Working Long Hours Makes Us Drink More

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After a busy day at work, perhaps you head down to the pub to have a pint with your flatmates. Or maybe it’s an evening of sake and karaoke with the boss. Or pitchers of margaritas at your office park’s fast-casual restaurant. Work and alcohol: wherever we are, they seem to go together like start-ups and beer carts.

In moderation, there’s nothing wrong with that. But what about when it becomes a problem? Marianna Virtanen of the Finnish Institute of Occupational Health and colleagues found that people who log long hours are about 12% more likely to become heavy drinkers.

It’s just the latest in a series of studies she’s conducted on the negative health effects of overwork. “We have shown associations with impaired sleep and depressive symptoms,” she writes, via email. Another study showed an association between long hours and Type 2 diabetes in low income workers. And other research has found a dramatic correlation between overwork and heart disease.

In the study on excessive drinking, she and her colleagues took data from 61 different studies to create a dataset of over 330,000 workers across 14 countries. “We found that working more than 48 hours a week was associated with increased risky alcohol use,” explains Virtanen. “We defined risky alcohol use as more than 14 drinks per week for women and more than 21 drinks per week for men.”

Specifically, they found that people who worked long hours were, in general, 11% more likely to be heavier drinkers than those who worked normal hours. But just based on that association, they couldn’t be sure that long hours had actually caused the increased drinking. So they identified a cohort of their dataset that was logging long days, but had normal amounts of drinking, at the beginning of their dataset’s time period, and then tracked how those people were doing six years later. They found they were 12% more likely to have started drinking excessively. However, Virtanen notes, “this is an observational study, so we cannot completely make causal assumptions of the relationship between long working hours and alcohol use.”

A cultural aside: as an American, I found their definition of “risky” drinking to be rather generous. After all, the CDC says anything more than 8 weekly drinks a week for a woman or 14 for a man, is too much. This is just one of those things about which Europeans are a little more relaxed. For instance, Britain’s NHS advises women to stick to 2-3 units per day and men to 3-4 units per day — which would translate to 14-21 per week for women, and 21-28 for men. (Cheers, mate!)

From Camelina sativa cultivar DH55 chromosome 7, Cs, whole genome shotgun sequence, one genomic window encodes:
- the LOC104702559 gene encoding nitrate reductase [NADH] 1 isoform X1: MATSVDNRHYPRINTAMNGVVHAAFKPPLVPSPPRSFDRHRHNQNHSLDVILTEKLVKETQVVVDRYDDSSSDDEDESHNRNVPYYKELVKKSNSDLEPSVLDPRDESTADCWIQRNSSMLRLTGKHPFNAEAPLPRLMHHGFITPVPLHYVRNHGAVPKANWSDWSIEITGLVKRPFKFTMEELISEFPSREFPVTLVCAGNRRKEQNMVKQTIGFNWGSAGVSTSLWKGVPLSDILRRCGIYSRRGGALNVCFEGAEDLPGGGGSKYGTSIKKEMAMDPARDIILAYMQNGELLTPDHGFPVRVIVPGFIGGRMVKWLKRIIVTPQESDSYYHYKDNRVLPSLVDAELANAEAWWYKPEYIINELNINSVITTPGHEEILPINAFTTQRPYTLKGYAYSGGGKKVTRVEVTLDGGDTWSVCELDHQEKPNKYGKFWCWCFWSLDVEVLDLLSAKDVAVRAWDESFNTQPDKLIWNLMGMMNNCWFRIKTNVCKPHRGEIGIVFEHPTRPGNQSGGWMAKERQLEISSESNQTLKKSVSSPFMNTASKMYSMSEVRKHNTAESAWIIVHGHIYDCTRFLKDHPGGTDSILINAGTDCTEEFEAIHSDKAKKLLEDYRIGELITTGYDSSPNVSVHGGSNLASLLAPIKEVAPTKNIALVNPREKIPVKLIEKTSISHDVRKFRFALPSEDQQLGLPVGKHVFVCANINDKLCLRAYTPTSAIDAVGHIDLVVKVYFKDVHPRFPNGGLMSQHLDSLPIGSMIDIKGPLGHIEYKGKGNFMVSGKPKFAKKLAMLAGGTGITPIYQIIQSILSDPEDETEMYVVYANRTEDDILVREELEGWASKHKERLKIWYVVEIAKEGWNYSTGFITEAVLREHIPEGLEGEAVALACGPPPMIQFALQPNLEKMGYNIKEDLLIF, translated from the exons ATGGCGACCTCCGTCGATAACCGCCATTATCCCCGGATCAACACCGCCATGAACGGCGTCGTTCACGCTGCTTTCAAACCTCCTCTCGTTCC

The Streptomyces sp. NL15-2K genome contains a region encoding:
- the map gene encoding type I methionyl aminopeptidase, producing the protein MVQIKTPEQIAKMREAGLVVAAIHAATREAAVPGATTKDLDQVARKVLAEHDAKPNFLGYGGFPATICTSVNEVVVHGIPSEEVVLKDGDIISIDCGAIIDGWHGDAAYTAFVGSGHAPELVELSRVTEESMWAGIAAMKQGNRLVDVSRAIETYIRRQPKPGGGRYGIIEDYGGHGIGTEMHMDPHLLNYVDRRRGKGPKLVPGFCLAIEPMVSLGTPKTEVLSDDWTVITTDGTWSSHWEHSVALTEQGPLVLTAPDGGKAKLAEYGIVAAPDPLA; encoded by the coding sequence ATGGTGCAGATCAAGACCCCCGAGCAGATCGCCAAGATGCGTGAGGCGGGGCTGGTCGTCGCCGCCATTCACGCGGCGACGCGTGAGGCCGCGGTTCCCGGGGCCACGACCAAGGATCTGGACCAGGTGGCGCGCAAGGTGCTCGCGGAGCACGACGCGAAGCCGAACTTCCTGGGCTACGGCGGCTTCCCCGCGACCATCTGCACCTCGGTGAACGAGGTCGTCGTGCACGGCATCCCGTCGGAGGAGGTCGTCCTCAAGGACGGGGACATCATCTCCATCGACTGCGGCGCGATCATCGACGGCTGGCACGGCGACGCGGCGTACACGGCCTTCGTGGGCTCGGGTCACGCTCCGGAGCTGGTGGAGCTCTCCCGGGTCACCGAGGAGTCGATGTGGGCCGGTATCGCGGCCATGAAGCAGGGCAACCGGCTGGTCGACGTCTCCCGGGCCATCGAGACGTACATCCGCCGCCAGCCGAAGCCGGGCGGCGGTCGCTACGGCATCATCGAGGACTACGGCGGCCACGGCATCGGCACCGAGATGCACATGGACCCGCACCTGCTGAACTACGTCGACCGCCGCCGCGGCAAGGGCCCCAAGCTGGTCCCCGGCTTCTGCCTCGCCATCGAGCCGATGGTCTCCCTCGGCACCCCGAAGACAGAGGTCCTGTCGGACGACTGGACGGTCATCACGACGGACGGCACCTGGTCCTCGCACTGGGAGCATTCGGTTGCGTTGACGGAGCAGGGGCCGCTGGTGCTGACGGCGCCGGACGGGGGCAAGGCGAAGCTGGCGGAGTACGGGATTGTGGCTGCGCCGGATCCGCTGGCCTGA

But note that despite different countries’ different attitudes toward alcohol, and the fact that Virtanen’s data came from over a dozen countries, she did not see any differences between North America, Europe, Australia, or Asia: people everywhere were similarly likely to start drinking more as a result of pulling long hours.

The research team also found no differences between women and men, Virtanen explains: “Although women were less often risky drinkers than men (which has previously been shown in many other studies as well), the association was similar: if a woman worked long hours, her risk to develop unhealthy alcohol use habit was increased compared to a woman who worked standard hours.”

But maybe, to you, that sounds like a modest risk — nothing to write home about, or rather, head home over. If so, consider some of the other findings Virtanen has uncovered.

A previous paper she published found that working long hours is bad for the heart. Really bad: white-collar workers who worked 10 hours a day were 60% more likely to have heart-related health problems than white-collar workers who worked seven hours a day. A follow-up study found that people who worked long hours were 40% more likely to suffer from coronary heart disease than those who worked standard hours.

Is this dramatic change just because of increased stress? Or is there something else going on? Virtanen told me the mechanisms themselves haven’t been studied, so they can’t be entirely certain about which factors are involved. “We think stress might be one of them; poor recovery, poor sleep and symptoms of distress which can all contribute to heart diseases. Then there are lifestyle factors such as sedentary work and leisure time, unhealthy diet, alcohol use, and smoking. People who work long hours may in general have a lifestyle which involves poor self-care; for example they may be reluctant (or don’t have time) to see a doctor.”

Eventually, this physical wear and tear takes a toll on the brain. In yet another piece of research, Virtanen and team found that overwork hurts your brain in the long term. “We examined the association between long working hours and cognitive function and found a small decrease in a reasoning score [after] 5 years among those who worked long hours,” says Virtanen. “This finding may relate to cardiovascular health since it is known that cardiovascular health affects cognitive function.”

Looking for a loophole, I asked Virtanen if there was any difference, health-wise, in pulling late nights at the office and working from home. Does it still count as “overwork” if it’s just another hour or two of email after dinner? She’s not sure. “At the moment, we only have this large picture of the topic. Unanswered questions are: how long does one need to work overtime until there are harmful health effects? Is it harmful if you only have busy peaks of overwork every now and then? What if you enjoy your work and it’s highly rewarding? We hope we will get answers to these questions in our future studies.”

In the meantime, the best advice is the advice too many of us ignore: leave work at 5, and get thee to a gym.

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